In early October, we reported that US visa processing in Turkey had been suspended amid security concerns, and that the government of Turkey had responded with a suspension of visa processing for US citizens.

As of November 11, 2017, the US Mission to Turkey announced that it has resumed nonimmigrant (temporary) visa processing at posts in Turkey on a limited basis, with a reduced number of visa appointments available. Individuals who have an appointment scheduled for a future date may attend that appointment unless they are notified that the appointment has been cancelled. Appointments cancelled as a result of the earlier suspension may be rescheduled through the online consular appointment system.

Individuals from Turkey who have valid US visas may continue to travel to the United States.

The Turkish Embassy in Washington, DC has also announced the resumption of visa processing for US citizens on a limited basis at its diplomatic and consular missions in the United States.

The information currently available on this situation is quite limited, but Mintz Levin will monitor the situation and provide updates as they become available. In the meantime, please contact your Mintz Levin immigration attorney with any questions.

In a continuation of the diplomatic tit-for-tat with Russia, the U.S. Embassy in Moscow announced on Monday, August 21, 2017, that it would suspend issuance of nonimmigrant visas for eight days starting August 23rd. Nonimmigrant visa issuance will resume at the Embassy on September 1st, but will be suspended indefinitely at other posts in Russia.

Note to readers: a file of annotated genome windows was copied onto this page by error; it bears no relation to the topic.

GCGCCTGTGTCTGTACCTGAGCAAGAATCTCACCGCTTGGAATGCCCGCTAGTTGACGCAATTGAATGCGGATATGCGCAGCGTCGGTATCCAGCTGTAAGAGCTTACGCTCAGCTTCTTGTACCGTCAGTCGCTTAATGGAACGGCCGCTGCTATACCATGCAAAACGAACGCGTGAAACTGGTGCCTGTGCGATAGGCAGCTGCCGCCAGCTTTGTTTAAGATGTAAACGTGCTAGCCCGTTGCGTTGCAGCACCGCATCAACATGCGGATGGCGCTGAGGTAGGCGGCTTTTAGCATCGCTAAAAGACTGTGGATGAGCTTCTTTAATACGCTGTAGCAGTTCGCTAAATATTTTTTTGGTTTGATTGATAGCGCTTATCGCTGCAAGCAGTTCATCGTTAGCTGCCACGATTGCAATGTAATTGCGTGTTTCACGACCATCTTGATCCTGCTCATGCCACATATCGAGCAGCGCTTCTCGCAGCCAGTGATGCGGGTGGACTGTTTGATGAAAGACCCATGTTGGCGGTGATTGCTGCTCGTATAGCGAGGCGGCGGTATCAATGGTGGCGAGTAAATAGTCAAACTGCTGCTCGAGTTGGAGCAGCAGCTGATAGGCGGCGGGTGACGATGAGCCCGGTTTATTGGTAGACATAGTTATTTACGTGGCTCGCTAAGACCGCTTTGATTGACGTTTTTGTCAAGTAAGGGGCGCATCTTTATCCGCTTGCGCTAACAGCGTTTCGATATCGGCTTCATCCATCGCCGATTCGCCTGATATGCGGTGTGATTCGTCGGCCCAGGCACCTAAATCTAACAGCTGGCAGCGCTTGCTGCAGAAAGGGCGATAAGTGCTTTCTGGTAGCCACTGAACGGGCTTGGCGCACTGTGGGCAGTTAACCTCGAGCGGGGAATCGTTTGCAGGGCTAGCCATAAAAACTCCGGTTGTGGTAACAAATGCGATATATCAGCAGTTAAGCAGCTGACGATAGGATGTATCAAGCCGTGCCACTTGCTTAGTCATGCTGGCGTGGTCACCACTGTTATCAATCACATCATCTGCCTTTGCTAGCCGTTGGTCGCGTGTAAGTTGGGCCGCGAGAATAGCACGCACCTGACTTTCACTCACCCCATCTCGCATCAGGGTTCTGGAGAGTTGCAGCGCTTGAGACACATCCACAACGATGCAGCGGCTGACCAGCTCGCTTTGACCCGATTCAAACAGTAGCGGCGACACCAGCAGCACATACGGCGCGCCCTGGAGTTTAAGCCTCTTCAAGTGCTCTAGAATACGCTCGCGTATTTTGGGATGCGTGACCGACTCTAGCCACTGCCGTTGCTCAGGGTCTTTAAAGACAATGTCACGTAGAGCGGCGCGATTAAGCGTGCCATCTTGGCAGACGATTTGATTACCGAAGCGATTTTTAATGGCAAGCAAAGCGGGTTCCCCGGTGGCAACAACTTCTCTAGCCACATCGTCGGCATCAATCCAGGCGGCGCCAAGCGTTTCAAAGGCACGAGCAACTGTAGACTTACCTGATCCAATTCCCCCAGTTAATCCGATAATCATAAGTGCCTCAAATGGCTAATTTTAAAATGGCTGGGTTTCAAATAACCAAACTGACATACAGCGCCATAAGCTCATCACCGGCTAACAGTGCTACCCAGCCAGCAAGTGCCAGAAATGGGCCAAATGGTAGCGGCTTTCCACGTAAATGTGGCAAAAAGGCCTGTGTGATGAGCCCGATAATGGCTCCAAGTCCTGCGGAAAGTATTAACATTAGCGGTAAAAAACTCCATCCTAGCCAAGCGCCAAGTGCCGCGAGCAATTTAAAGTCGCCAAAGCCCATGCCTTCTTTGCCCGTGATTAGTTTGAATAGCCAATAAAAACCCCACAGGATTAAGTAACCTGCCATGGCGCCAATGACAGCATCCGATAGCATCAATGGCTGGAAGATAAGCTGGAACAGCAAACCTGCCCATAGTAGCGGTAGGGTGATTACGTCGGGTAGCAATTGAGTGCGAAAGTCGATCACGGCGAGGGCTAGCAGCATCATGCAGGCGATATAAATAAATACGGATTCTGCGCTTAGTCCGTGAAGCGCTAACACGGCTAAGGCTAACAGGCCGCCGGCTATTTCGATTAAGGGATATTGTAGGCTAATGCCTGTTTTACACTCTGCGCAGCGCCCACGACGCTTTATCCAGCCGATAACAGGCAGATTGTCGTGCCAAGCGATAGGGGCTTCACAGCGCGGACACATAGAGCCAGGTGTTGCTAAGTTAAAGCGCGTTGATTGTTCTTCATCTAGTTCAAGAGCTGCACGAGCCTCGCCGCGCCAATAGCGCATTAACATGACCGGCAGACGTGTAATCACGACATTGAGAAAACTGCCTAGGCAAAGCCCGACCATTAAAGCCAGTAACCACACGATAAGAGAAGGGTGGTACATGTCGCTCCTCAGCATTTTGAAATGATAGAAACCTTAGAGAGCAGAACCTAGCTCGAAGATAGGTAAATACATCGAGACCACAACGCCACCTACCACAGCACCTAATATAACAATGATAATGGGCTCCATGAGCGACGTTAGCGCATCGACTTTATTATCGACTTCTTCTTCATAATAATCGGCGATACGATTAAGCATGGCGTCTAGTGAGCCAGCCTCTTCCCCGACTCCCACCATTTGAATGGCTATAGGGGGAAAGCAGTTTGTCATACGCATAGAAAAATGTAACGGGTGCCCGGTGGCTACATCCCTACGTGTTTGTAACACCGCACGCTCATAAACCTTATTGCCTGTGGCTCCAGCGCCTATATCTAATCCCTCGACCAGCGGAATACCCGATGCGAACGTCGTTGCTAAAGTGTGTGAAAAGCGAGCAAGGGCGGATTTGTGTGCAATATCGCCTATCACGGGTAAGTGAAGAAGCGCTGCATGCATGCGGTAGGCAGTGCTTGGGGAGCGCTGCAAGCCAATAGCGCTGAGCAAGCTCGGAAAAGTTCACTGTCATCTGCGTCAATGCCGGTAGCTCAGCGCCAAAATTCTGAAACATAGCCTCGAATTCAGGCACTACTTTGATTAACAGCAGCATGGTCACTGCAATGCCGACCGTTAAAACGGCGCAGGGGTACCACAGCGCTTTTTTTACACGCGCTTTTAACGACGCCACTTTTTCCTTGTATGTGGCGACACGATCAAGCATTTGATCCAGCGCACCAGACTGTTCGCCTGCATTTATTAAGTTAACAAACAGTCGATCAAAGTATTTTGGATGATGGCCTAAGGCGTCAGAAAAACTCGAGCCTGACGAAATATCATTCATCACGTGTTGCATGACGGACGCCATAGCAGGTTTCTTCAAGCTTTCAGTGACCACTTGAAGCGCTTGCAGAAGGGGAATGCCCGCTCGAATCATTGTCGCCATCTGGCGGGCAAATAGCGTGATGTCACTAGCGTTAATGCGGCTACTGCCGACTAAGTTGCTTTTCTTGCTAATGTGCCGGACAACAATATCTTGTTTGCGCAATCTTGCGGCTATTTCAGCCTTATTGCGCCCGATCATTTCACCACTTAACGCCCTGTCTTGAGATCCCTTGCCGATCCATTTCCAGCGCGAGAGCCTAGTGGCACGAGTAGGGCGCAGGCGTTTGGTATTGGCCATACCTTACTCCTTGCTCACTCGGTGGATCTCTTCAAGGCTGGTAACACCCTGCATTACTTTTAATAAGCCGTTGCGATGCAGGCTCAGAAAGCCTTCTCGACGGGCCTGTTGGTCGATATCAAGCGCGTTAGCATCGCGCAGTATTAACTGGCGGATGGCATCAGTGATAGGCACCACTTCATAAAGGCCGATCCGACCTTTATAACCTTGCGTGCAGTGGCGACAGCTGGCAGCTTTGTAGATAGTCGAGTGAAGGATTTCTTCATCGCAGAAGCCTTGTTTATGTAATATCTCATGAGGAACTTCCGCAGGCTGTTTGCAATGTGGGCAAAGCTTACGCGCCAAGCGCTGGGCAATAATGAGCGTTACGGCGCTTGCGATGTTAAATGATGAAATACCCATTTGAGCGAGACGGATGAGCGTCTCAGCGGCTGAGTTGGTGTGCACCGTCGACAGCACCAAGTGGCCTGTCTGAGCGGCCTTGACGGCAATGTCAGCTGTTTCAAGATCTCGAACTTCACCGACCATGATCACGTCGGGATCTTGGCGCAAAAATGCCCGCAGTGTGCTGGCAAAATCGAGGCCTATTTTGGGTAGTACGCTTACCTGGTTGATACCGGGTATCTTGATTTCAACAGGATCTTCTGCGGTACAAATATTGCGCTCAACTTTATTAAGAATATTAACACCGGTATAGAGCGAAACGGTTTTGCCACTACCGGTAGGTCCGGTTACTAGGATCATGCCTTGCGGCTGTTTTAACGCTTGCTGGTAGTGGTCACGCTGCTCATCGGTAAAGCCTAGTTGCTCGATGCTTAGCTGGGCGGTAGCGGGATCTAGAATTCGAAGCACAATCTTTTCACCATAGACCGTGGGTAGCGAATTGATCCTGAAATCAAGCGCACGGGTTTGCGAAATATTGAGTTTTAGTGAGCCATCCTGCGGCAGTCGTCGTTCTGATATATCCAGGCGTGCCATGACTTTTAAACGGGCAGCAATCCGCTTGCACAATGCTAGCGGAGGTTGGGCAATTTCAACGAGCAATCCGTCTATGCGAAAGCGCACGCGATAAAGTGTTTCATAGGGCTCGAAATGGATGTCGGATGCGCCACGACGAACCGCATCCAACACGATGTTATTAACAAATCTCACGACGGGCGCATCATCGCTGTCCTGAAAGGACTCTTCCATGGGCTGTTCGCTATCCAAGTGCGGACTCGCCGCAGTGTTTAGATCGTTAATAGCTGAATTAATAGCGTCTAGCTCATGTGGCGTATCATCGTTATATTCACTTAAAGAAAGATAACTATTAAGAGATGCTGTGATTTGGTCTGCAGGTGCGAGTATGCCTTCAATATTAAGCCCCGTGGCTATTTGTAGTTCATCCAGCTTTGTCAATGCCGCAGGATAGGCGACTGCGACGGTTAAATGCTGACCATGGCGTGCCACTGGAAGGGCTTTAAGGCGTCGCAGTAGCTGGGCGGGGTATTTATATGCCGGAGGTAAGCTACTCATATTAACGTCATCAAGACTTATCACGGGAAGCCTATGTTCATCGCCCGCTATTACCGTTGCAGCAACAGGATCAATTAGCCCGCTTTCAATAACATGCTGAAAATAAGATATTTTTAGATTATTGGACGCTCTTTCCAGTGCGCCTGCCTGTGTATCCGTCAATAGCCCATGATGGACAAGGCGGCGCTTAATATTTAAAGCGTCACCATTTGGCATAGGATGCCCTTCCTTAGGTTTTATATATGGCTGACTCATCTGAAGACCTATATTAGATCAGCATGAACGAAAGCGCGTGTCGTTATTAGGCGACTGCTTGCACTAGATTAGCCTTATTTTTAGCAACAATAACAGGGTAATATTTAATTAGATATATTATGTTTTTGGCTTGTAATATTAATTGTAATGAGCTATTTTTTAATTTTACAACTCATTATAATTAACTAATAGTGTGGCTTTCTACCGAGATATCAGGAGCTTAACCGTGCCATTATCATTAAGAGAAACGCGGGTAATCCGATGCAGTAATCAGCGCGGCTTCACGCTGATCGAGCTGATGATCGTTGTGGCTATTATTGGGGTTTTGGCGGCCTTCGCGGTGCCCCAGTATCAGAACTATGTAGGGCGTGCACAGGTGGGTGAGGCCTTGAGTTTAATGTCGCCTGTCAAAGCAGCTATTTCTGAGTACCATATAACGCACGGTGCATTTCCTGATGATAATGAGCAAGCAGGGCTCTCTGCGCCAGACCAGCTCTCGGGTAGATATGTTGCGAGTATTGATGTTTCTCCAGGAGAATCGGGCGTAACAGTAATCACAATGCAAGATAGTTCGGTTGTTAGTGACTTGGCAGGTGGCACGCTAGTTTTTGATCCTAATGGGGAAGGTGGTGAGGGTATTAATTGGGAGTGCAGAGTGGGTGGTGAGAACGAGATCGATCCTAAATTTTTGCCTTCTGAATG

The Embassy’s statement cites the Russian government’s cap on personnel at the U.S. mission there as the reason for this decision. Nonimmigrant visa appointments already scheduled for this time are being cancelled and notifications sent to applicants. Applicants with cancelled appointments will have to reschedule at the Embassy in Moscow for a future date regardless of their location in Russia. For incoming university students, the Embassy plans to release a block of appointments to apply for F-1 and J-1 visas in early September.

This suspension of nonimmigrant visa issuance does not directly impact immigrant visa processing, but staffing issues may dictate the need to reschedule some of these appointments. Impacted immigrant visa applicants will be notified of any changes to their scheduled appointment times.

The US Consulate in Toronto has introduced “streamlined” registration for companies applying for E-1 Treaty Trader or E-2 Investor registrations. In addition, E-1 and E-2 visa processing for employees of companies with valid registrations has been expanded to the US Embassy in Ottawa and US Consulates General in Vancouver, Calgary, and Montreal.  Applicants may also continue to apply in Toronto.  Continue Reading US Consulates in Canada Expand E-1/E-2 Visa Processing

In an update to our post from January 25, 2016, the U.S. Department of Homeland Security on Thursday further restricted visa-free travel to the U.S. for people who have traveled to Libya, Somalia, and Yemen. If visited in the last five years, since March 1, 2011, an otherwise eligible individual is precluded from using the Visa Waiver Program to enter the U.S. for business or tourism. Those travelers to Libya, Somalia, and Yemen must apply for a nonimmigrant visitor’s visa at a U.S. consular post abroad, where they will be subject to the normal vetting process for U.S. visas. The restriction on people who have visited Libya, Somalia, and Yemen come as part of DHS’s implementation of the Visa Waiver Program Improvement and Terrorist Travel Prevention Act that was enacted as part of the year-end spending bill. Continue Reading Visa-Waiver Program Further Restricted for Travelers of Libya, Somalia, and Yemen